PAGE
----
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Sally Ride Comes Out in Obit, Sparking Debate

Throughout her life, Ride supported many science and technology groups but never publicly supported gay and lesbian issues.

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    NEWSLETTERS

    Throughout her life physicist and astronaut Sally Ride supported many science and technology groups, but never publicly supported gay and lesbian issues. Few people knew about her personal life, including her battle with pancreatic cancer and 27-year relationship with Tam O’Shaughnessy. Craig Fiegener reports from Riverside for NBC4 News at 5 p.m. on July 26, 2012. (Published Thursday, Jul 26, 2012)

    Gay and lesbian rights advocates said on Thursday they are disappointed it was never publicly disclosed that Sally Ride, the first American woman in space, was gay until after she died, but that her legacy will remain intact.

    Lorri L. Jean, the CEO of the Los Angeles Gay & Lesbian Center, said Ride's impact on the world would have been tremendous had she come out of the closet during her lifetime.

    Throughout her life, Ride supported and was a board member of many science and technology groups and organizations but she never publicly supported gay and lesbian issues.

    “Anytime anyone of signature comes out it’s always good but I don’t think less of Sally Ride," Jean said. "Everyone has to make their own decision but I am disappointed.”

    The larger public did not learn she was gay until it was mentioned in her obituary on her website after her death on Monday. Ride co-wrote the post with her longtime lover, Tam O’Shaughnessy, with whom she had a 27-year relationship.

    The conversation about Ride's sexuality filled the blogsphere.

    Prominent gay blogger Andrew Sullivan of the Daily Beast second-guessed Ride's coming out posthumously.

    ... "she could have been an incredible voice in defense of gay people in the military and against the gay ban," Sullivan wrote on Thursday. "She was utterly silent."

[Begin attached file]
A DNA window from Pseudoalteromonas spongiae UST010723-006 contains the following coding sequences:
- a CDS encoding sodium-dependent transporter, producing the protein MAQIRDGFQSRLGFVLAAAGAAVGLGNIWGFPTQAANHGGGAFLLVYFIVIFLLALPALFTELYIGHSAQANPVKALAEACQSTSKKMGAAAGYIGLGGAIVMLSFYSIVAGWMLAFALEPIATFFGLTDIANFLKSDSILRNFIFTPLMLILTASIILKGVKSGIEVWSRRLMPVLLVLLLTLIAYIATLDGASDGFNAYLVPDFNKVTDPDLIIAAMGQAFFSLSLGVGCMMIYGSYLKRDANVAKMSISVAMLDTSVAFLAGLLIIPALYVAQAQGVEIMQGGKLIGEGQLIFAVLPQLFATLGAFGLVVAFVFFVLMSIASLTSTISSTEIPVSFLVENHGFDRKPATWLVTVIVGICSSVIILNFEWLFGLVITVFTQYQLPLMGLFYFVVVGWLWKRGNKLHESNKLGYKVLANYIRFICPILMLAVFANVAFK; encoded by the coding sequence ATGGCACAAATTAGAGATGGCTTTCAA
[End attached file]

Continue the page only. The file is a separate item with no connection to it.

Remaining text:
But, Sullivan added, "How do you expect that Ms. Ride could have been an astronaut and been out during the 1980s?"

    Episcopal Bishop Gene Robinson of New Hampshire, the first openly gay American bishop, defended the move.

    "For girls who had an interest in science and wanted to go places women had not been allowed to go, she was a tremendous role model," Robinson told The Associated Press. "The fact that she chose to keep her identity as a lesbian private – I honor that choice."

    Ride, who was born in Encino, first fostered her friendship with O’Shaughnessy at age 12 while the two played tennis together.

    They maintained a relationship over the years while Ride attended Stanford University where she earned a Ph.D. in physics and later joined NASA. O’Shaughnessy, who earned her Ph.D. from UC Riverside, went on to become a professional tennis player.

    After graduating from UC Riverside, O'Shaughnessy become the chief operating officer and executive vice president of Sally Ride Science, an organization that was founded by Ride in 2001 to motivate young girls and boys about careers in science, technology, engineering and math.

    They both also co-authored several books on science for children.

    In 1978, NASA accepted Ride as an astronaut candidate. A year later, she became qualified as a space shuttle flight crew member.

    On June 18, 1983, Ride marked history and became an inspiration as the first American woman in space.

    Ride died Monday after a 17-month battle with pancreatic cancer.

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